We use to do, in order to do and so as to do to express purpose. They answer the question. ‘Why?’ or ‘To do what?’ I went to collegeto get/in order to get/ so as to get a better job later. Note the negative forms: I went to the city not to seethe sights, but to find a job. Phone for details of our holidays immediately in order not to miss this wonderful opportunity! They exchanged addresses so as not to lose touch with each other.

 

7.The infinitive can be used with introductory or final set expressions.

To put it mildly, you are not very polite. I’ve never met him, to tell you the truth. To be honest, I liked it greatly. etc.

 

Infinitive without Particle to

(Bare Infinitive)

 

Rules Examples
Bare infinitive is used: 1. after auxiliaries and modal verbs except ought, have, be. Do you knowwhat time it is now? You must come and see us one day. But: You ought to have come earlier.
2. after the verbs denoting sense perception such as to hear, to see, to feel, to watch, to observe, to notice, to know (in the meaning to see /to observe) in the active voice. I saw him enter the shop. But: He wasseen to enter the shop. Ihave so often known a change of medicine work wonders.
3. After verbs of inducement to let, to make, to have (in the meaning to get), to bid in the active voice.   Don’t let the children annoy you. She made me do this test again. I’ll have an electrician repair it. She made me do this exercise again. But: I was made to stand in the corner.
4. after modal expression had better, cannot but, would rather, nothing but, would sooner, cannot choose but. I’d rather be toldthe truth. I’d rather not doit. You’d better not make a mistake next time. He couldn’t but go there.
5. in infinitive sentences beginning with why (not) Why not cook fish tonight? You look tired. Why not take a holiday?
6. we use both bare infinitive and to-infinitive forms after the verbs need, dare, doandhelp. (Bare infinitive is preferable after positive forms and needn’t. To-infinitive after doesn’t/don’t need, dare notandhelp not) You needn’t dothis washing up. You don’t need to clean the floor. Does he dare (to) refuseyou? All I did was (to) give him the information. Mother helped me (to) do my homework. How can I help my children not to worry about their exams?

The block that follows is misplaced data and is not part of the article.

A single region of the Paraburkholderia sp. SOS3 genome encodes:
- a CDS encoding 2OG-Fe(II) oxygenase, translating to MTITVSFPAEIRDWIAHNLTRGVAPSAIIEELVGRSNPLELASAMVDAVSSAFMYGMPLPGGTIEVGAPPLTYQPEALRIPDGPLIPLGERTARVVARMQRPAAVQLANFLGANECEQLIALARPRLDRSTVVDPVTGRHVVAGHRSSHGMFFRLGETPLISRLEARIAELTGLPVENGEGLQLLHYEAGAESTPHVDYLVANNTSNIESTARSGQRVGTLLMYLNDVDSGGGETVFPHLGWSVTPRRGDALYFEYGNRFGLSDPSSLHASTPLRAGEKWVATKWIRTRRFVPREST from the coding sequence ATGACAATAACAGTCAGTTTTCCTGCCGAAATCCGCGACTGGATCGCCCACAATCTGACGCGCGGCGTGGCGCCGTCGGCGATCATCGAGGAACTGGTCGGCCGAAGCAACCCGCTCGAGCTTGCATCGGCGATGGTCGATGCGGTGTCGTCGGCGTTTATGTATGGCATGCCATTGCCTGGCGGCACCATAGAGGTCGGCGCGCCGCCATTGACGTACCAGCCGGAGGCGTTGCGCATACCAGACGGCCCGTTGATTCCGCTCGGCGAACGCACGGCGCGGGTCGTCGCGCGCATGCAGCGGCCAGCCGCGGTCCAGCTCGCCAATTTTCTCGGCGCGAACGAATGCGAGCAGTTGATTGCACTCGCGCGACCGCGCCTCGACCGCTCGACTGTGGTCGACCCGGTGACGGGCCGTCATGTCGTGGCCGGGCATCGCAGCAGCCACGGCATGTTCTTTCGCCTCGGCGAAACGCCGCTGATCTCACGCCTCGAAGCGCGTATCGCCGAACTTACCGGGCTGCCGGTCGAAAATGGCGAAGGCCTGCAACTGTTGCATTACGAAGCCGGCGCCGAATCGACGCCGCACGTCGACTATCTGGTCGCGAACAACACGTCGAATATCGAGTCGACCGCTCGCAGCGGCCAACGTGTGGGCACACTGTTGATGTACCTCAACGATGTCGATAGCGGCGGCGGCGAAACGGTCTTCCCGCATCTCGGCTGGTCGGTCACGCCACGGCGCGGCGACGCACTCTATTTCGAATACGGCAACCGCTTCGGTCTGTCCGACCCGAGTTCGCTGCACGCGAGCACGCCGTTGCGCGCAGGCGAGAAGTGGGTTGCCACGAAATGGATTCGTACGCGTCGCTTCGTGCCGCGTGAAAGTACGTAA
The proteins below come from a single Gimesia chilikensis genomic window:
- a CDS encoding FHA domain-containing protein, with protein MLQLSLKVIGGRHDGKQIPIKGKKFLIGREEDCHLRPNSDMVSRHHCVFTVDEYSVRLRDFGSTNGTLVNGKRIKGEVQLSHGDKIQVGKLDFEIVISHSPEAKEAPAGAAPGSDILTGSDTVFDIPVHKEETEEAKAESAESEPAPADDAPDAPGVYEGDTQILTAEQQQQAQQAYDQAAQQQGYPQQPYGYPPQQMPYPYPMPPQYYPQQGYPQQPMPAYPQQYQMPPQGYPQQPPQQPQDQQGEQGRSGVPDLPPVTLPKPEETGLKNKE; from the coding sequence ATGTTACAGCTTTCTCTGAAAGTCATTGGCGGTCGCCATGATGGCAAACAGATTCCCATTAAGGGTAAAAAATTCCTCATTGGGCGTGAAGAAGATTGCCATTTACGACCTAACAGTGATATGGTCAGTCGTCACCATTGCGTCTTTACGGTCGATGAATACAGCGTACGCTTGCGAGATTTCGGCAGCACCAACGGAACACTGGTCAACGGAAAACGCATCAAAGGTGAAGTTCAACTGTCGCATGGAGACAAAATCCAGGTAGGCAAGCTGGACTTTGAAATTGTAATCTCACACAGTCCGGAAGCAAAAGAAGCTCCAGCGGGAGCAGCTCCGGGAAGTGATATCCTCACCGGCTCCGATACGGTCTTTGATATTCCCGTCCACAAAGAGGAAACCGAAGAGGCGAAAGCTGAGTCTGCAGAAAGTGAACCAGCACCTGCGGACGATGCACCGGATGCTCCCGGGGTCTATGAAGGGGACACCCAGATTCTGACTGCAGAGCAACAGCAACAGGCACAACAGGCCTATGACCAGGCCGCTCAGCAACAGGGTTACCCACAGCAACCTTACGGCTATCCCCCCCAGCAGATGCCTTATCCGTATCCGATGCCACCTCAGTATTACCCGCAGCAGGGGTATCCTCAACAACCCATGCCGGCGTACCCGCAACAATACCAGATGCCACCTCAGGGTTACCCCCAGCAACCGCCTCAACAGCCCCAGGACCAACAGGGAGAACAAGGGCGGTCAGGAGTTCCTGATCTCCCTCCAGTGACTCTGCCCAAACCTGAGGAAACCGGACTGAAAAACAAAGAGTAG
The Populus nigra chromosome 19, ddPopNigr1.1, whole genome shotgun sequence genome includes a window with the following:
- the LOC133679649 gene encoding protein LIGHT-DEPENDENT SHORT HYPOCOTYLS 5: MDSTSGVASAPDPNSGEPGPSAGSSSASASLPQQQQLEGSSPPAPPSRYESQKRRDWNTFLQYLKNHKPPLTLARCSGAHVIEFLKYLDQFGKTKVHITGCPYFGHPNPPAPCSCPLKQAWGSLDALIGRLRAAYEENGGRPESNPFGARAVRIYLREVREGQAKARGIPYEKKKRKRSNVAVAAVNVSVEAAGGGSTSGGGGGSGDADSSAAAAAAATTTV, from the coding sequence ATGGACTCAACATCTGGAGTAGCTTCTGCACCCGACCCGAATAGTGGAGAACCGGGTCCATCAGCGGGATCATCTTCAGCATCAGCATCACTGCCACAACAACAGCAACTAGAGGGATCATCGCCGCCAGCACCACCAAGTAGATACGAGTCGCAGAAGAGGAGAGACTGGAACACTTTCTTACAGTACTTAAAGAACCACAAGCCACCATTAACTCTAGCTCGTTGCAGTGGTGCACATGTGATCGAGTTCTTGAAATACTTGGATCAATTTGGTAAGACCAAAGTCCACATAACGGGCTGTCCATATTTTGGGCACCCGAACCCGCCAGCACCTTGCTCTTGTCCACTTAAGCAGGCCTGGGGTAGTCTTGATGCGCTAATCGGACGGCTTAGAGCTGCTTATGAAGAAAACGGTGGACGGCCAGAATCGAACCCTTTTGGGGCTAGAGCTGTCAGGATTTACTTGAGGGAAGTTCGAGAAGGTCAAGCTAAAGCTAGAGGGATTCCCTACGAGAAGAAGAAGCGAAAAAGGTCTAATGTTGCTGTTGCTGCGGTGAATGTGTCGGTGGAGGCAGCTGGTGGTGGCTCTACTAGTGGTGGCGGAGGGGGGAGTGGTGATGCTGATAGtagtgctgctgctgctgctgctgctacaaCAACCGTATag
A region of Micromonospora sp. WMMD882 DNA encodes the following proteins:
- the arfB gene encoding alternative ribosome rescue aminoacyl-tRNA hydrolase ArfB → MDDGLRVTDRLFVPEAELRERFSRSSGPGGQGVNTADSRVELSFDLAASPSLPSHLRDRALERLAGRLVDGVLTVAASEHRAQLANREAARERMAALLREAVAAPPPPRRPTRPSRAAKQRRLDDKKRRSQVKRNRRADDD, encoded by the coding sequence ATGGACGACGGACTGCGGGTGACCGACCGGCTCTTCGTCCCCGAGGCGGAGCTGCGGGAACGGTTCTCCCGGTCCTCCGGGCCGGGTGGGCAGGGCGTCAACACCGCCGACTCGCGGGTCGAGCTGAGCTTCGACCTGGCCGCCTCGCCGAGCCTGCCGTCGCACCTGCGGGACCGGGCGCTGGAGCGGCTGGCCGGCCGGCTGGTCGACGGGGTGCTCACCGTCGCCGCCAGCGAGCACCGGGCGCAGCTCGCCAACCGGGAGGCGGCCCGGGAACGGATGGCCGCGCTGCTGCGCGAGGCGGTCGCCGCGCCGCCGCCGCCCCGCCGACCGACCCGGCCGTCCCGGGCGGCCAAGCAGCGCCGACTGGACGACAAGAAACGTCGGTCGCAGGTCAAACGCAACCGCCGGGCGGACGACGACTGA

Omitted to

We can join ideas with and, except, but and or. The particle to is usually dropped before the second infinitive. She wanted to go and *seethe film. He wanted to do everything except *study for his exams. She didn’t know whether to laugh or (to) *cry. Note: When two infinitives are joined by and, the second is almost always a bare infinitive. When they are joined by but or or, a to-infinitive is possible, but a bare infinitive is more common.

 

Reduced Infinitive

 

Sometimes the whole infinitive needs not to be repeated if it is understood from the context. A: Can you and Mary come to lunch next Sunday? – B: I’d love to. A: Can I smoke in here – B: No, you aren’tallowed to. A: Why aren’t you coming to the film? – B: I don’t wantto.

 

 


Date: 2015-12-11; view: 253